MANILA (UPDATED) - President Rodrigo Duterte may have delivered the second longest State of the Nation Address (SONA) in history, but several lawmakers still found his over two-hour report to the nation lacking on several substantial issues.
For one, minority Sen. Bam Aquino pointed out that the President did not mention the proposed free college tuition policy.
“Hindi ko narinig ang panukala nating gawing libre ang tuition fee sa ating State Universities and Colleges (SUCs). I was really waiting for that, akala ko babanggitin niya pero hanggang K to 12 lang ang nabanggit,” Aquino said in a statement.
Earlier passed by Congress, the free tuition bill is awaiting the President's signature.
“I am still hoping na mapipirmahan ito within the next couple of weeks... baka may pag-uusap sila sa Gabinete,” he added.
Duterte said in his speech that his administration is fully committed to the full implementation of the K to 12 program, an education reform program initiated by the Aquino administration that added two years to the basic education cycle.
“We have sustained investments in higher education and committed to the full implementation of the K to 12 basic foundation program,” Duterte said in his second SONA.
Sen. Joel Villanueva, meanwhile, said he was expecting to hear about the President’s plan to end labor contractualization, one of his campaign promises.
“We were expecting... to hear more about his accomplishments and future plans to end 'endo'. We believe that there is an immediate need to strengthen our labor law compliance system to ensure that companies will truly adhere with our labor laws,” said Villanueva, chair of the Senate labor committee.
“We have to clearly delineate 'endo' from legitimate job contracting. We are hoping that we can have our 'End Endo' bill passed before the year ends,” added the lawmaker, who has chaired several committee hearings on the proposal.
Anakpawis Rep. Ariel Casilao said Duterte missed the opportunity to revert to the path towards fundamental reforms for the benefit of marginalized sectors.
“He avoided the issue of genuine agrarian reform, especially free distribution of land to farmers, essentially patronizing his audience belonging to the haciendero and comprador classes," he said.
“His promise of ending contractualization of labor has been totally omitted, as well as fulfilling the legitimate call of the urban poor for a service-oriented mass housing program," he added.
Sen. Risa Hontiveros said Duterte’s second SONA lacked “[statements on] achievements for the bold promises he made.”
“It's akin to a bad open mic performance. Same old material. Bloody war on drugs, martial law, death penalty and wanton disregard for democracy and human rights,” Hontiveros, a minority senator, said in a statement.
“Whatever good the President said on his SONA was lost due to the sheer weight of his disdain for democratic governance,” she added.
Akbayan Rep. Tom Villarin echoed Hontivero's sentiments and in a statement said, “It's classic Duterte showtime! Rambling, shouting, warning, and bullying his 'enemies.' He knows what issues click, what emojis to use. To be populist than being right. Again no mention of ENDO, coconut farmers trust fund, other social legislation. Frustrating!”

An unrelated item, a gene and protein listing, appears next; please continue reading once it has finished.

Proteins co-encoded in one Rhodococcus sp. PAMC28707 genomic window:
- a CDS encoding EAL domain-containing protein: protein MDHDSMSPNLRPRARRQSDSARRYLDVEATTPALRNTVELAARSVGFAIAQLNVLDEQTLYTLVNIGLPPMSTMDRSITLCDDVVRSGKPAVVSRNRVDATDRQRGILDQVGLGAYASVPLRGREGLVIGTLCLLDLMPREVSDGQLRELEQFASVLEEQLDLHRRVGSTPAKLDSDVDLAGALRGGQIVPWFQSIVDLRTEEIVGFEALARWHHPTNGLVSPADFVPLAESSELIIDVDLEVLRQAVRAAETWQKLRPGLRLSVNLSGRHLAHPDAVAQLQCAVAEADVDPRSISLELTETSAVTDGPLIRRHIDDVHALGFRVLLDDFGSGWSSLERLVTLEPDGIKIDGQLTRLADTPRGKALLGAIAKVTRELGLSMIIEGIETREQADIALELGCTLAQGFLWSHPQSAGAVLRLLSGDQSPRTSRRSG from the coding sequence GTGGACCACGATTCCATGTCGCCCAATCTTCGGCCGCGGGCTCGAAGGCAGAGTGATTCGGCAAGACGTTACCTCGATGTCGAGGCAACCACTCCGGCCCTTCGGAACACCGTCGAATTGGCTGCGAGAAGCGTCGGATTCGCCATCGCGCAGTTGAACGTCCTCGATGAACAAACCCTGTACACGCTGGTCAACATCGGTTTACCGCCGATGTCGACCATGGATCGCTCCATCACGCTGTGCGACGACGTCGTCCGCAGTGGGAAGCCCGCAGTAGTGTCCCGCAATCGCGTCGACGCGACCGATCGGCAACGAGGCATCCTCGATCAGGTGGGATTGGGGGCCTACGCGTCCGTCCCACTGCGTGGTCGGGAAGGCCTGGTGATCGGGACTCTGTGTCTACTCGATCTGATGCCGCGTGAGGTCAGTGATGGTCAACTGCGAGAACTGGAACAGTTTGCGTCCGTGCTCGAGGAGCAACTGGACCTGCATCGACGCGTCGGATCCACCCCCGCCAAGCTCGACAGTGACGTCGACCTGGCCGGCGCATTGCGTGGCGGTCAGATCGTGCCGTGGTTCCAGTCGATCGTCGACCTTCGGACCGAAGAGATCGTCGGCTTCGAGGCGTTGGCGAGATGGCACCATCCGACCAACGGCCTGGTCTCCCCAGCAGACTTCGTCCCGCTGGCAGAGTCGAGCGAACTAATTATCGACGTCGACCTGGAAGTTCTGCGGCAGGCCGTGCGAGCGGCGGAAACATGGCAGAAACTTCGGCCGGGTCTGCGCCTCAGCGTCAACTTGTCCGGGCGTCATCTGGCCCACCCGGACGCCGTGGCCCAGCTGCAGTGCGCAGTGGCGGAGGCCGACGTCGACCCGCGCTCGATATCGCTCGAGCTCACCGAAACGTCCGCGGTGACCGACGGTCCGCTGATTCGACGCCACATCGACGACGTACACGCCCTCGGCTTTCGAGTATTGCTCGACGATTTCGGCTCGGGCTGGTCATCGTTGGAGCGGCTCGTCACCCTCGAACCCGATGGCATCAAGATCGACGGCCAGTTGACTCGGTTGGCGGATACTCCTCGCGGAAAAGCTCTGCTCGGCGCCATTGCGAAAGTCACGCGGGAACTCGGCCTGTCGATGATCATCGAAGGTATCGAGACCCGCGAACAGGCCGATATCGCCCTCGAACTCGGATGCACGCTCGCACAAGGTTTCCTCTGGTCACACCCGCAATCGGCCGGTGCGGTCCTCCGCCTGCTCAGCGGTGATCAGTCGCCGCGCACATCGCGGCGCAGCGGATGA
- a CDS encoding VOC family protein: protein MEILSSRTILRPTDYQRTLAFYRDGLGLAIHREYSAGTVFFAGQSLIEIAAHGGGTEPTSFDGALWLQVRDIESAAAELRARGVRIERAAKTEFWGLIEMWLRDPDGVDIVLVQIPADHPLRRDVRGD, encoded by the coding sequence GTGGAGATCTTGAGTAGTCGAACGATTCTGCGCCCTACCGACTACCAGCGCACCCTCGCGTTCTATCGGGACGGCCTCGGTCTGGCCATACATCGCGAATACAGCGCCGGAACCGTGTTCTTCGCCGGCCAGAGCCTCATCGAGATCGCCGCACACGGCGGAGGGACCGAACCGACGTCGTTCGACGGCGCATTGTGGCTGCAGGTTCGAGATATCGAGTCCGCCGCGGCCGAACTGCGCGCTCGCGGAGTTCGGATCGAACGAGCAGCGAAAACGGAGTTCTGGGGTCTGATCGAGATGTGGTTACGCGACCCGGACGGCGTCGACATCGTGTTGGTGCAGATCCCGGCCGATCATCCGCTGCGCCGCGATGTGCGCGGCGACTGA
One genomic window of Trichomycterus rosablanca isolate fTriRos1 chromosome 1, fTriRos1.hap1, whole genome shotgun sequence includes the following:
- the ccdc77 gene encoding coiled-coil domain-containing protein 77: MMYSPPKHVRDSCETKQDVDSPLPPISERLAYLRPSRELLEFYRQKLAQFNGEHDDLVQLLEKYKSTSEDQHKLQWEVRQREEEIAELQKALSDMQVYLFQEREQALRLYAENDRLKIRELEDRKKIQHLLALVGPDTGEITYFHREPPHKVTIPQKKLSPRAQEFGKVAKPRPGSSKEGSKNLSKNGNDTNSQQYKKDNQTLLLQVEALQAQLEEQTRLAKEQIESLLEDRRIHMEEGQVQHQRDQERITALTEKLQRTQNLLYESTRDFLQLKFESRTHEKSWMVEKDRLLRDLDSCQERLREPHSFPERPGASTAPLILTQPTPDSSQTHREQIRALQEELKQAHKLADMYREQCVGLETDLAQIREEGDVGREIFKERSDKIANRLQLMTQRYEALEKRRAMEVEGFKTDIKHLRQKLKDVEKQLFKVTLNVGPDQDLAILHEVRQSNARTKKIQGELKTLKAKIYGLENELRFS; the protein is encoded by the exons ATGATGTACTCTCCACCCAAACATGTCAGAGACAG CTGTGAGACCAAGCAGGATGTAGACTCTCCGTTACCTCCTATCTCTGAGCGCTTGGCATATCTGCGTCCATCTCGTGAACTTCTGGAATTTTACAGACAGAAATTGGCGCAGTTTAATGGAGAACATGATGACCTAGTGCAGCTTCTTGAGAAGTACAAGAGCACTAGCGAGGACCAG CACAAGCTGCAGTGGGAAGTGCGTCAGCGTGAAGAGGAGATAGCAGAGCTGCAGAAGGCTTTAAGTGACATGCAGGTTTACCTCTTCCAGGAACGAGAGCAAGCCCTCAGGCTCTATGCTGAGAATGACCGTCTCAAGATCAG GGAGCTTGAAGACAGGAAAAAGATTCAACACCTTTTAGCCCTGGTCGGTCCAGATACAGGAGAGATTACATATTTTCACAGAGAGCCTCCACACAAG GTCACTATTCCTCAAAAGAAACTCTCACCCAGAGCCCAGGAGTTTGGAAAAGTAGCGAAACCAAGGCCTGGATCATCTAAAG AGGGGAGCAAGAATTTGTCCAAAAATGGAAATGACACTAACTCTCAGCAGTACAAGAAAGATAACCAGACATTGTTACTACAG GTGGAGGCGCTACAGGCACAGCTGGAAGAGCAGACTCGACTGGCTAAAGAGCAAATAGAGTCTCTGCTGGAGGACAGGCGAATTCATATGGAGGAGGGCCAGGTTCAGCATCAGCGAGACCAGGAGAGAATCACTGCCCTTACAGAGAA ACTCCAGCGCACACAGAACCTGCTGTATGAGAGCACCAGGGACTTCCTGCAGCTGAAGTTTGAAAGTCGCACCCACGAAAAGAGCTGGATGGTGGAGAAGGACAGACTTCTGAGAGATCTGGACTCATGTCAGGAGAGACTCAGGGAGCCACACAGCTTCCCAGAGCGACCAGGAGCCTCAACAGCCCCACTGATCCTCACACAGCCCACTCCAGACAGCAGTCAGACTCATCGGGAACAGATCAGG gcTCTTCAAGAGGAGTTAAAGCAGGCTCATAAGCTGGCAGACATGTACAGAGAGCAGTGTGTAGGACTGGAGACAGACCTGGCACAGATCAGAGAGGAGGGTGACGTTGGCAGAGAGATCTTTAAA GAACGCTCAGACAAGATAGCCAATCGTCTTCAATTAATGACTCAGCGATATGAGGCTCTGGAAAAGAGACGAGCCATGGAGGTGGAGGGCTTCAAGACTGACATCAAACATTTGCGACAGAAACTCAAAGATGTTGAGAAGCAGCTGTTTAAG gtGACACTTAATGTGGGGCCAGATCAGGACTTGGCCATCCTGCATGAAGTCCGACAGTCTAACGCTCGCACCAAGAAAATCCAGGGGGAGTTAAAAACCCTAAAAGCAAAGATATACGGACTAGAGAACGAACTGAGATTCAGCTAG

Magdalo Rep. Gary Alejano said this year's SONA was "a long and winding one."
"Despite the duration, the President was still not able to give a significant report on the promises that he made in the last year’s SONA. He was in fact making more promises," he said.
ACT Teachers Party-list Rep. Antonio Tinio pointed out the President did not mention agrarian reform in his speech.
“Wala siyang binanggit sa agararian reform. Kung gusto natin mawala ang rebelde, dapat i-address 'yun. Karamihan sa mga nagrerebelde sa Pilipinas ay maralitang magsasaka na walang lupa,” he said.
Tinio added that it is “absurd” to connect everything to the illegal drug problem in the country.
“Absurd na to (connect lahat sa droga) ang kawalan ng trabaho, kakapusan ng serbisyong panlipunan, kakapusan ng sweldo. Hindi mo yan mare-reduce sa droga. Ang problema ko sa simula palang ng speech niya, ang ugat ng lahat ng problema sa lipunan ay dahil pa rin sa droga,” he said.
Duterte reiterated his "unrelenting" war against illegal drugs because it is "the root cause of so much evil and so much suffering."
Ifugao Rep. Teddy Baguilat was also critical of Duterte's war on drugs, his stance on human rights violations, his anti-US policy, his unclear position on the proposed Bangsamoro Basic Law, and the non-mention of the Cordillera Autonomous Region.
“Ako kasi medyo ambivalent, okay ako sa ibang punto [pero] 'di rin ako sumasang ayon sa iba," he said.
Dinagat Islands Rep. Kaka Bag-ao stressed that the popularity and political capital of the Duterte Administration gives it the capacity to implement essential reforms. However, she said the administration's focus on a single issue, the war against drugs, has turned into a war against the poor.
“We need policies that are effective not because they are based on fear, but on facts. We need comprehensive solutions that are anchored on our fundamental values, not simplistic, single-issue responses that are based on a hunger for violence," he said.
Bag-ao said she hopes the administration would spend its political capital on "reforms that are not only innovative, but based on the rights and dignity of the people. There are more things that we can do together, with government and the people hand in hand, to make the change we want and need to finally happen.”
--With reports from RG Cruz, ABS-CBN News